Q: What kind of standard can be used to calibrate my Optocomp luminometer?

A:
A standard is available from MGM Instruments for this purpose. The standard contains a very small amount (less than 10 microcuries) of Tritium. Tritium has a half-life of about 12 years, so the activity of the standard must be corrected for decay of the Tritium. A decay chart is provided with each standard for this purpose.

Q: What kind of standard can be used to calibrate my Isocomp gamma counter?

A:
A standard is available from MGM Instruments for this purpose. The standard contains a very small amount (less than a tenth of a microcurie) of I129, which is used to simulate the I125 typically used in many radioisotope-labeled assays. The energy levels of the x-ray and gamma radiation of the two isotopes are very similar, making use of I129 practical. I125's half-life (60 days) makes its use as a standard impossible, while I129's half-life of 15.7 million years makes it a stable source suitable for use as a calibrator.

It is extremely important that the Isocomp is properly calibrated before running an assay. The Isocomp accepts a narrow range of radioactivity based on its energy, this is done to exclude background radiation from your measurements. As a result, if the instrument is not properly calibrated, it is quite possible that little or none of the actual signal might be measured, causing serious error in the assay.


Tips


1. Tip: To insure accurate results, you should calibrate your Isocomp every day, before running assays!

2. Tip: To insure reliable performance from your Optocomp's injectors, be sure to flush them out thoroughly immediately after you are done using the instrument. Many reagents used with luminometers will clog the fluid path if left in the injector. You can flush your injectors out with DI water. If they have become clogged try flushing them with warm DI water or a mixture of DI water and methanol.

3. Tip: If you suspect your Optocomp I or Optocomp P has background problems, try making a measurement without a sample tube in the instrument. This will allow you to determine exactly what the instrument's background is. This is important, because we find that usually the problem is with the samples or the test tubes, and not the instrument.

For the Optocomp I, first, start a protocol that does not have injectors programmed in it (the count time should be set to one second). Next, notice that there are two round black plastic devices in the sides of the recess the lid closes into, to either side of the sample position. One of these is an infrared emitter and the other is a detector, these are used to detect the presence or absence of the sample test tube in the measurement position. With the lid completely open, place your finger over one (it doesn't matter which) of these little round black plastic rimmed holes. Now, holding your finger there, close the lid part way, then remove your finger and finish closing the lid. The Optocomp I will now be fooled into believing a sample tube is in the measurement position, and will proceed to acquire it. To make repeated measurements simply hold the lid closed.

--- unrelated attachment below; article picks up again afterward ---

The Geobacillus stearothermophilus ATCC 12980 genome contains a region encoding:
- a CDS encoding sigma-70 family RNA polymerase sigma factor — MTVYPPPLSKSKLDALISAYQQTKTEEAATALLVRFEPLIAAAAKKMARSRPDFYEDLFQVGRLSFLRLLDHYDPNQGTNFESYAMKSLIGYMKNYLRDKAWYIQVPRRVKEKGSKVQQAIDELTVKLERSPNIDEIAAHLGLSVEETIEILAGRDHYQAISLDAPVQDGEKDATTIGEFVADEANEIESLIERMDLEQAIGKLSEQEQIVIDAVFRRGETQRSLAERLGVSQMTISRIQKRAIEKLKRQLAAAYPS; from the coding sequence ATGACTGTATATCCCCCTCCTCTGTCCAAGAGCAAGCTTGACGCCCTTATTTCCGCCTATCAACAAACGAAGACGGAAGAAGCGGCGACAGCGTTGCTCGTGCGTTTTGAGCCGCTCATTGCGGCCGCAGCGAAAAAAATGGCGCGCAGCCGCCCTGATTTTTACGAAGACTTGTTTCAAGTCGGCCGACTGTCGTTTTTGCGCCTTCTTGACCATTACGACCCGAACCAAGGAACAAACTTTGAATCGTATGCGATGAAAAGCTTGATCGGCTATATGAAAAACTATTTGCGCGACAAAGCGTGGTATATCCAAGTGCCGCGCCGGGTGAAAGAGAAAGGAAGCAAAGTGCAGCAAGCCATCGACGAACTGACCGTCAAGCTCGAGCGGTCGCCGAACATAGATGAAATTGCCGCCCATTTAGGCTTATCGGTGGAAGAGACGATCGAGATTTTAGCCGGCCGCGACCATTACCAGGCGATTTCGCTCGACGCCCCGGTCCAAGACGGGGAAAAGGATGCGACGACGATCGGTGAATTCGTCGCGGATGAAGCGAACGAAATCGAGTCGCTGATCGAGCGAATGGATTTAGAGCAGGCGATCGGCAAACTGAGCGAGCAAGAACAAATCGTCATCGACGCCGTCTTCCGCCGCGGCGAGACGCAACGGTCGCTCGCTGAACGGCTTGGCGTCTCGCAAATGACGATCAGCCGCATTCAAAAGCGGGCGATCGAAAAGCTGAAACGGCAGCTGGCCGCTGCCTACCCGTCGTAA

To check the background in an Optocomp P portable luminometer simply close the turret without placing a sample tube into the turret. The Optocomp P does not have injector capability, and so does not require a means to detect whether a sample tube is present.

Unfortunately, instrument background cannot be easily checked in the Optocomp II.

4. Tip: To determine if your test tubes are phosphorescing, run a raw data protocol programmed for a one second count time and no injectors. After determining the instrument background using the method described in the previous tip, hold each of the test tubes you wish to check, empty, relatively close (two or three feet away is fine) to a fluorescent light for several seconds, then immediately and quickly place each tube into the instrument and close the lid (in an Optocomp I), or rotate the turret closed (in an Optocomp P). Hold the lid down and allow the instrument to measure the test tube repeatedly across a period of twenty or thirty seconds. Any phosphorescence will be seen as an elevated background reading that will gradually decline over the period of the measurement until normal instrument background is reached.

It is difficult to measure phosphorescence of test tubes in an Optocomp II, because of the time it takes to place the tube(s) into the cassette(s) close the lid and initiate the measurement. Fortunately, because you typically load some number of tubes into an Optocomp II and then start the protocol, any phosphorescence will usually have decayed before the tubes are read. If you suspect your measurements are being affected by phosphorescence of the test tubes, then simply load your samples into the instrument, close the lid, and wait a minute or so before starting the protocol.

Optocomp is a registered trademark of MGM Instruments, Inc.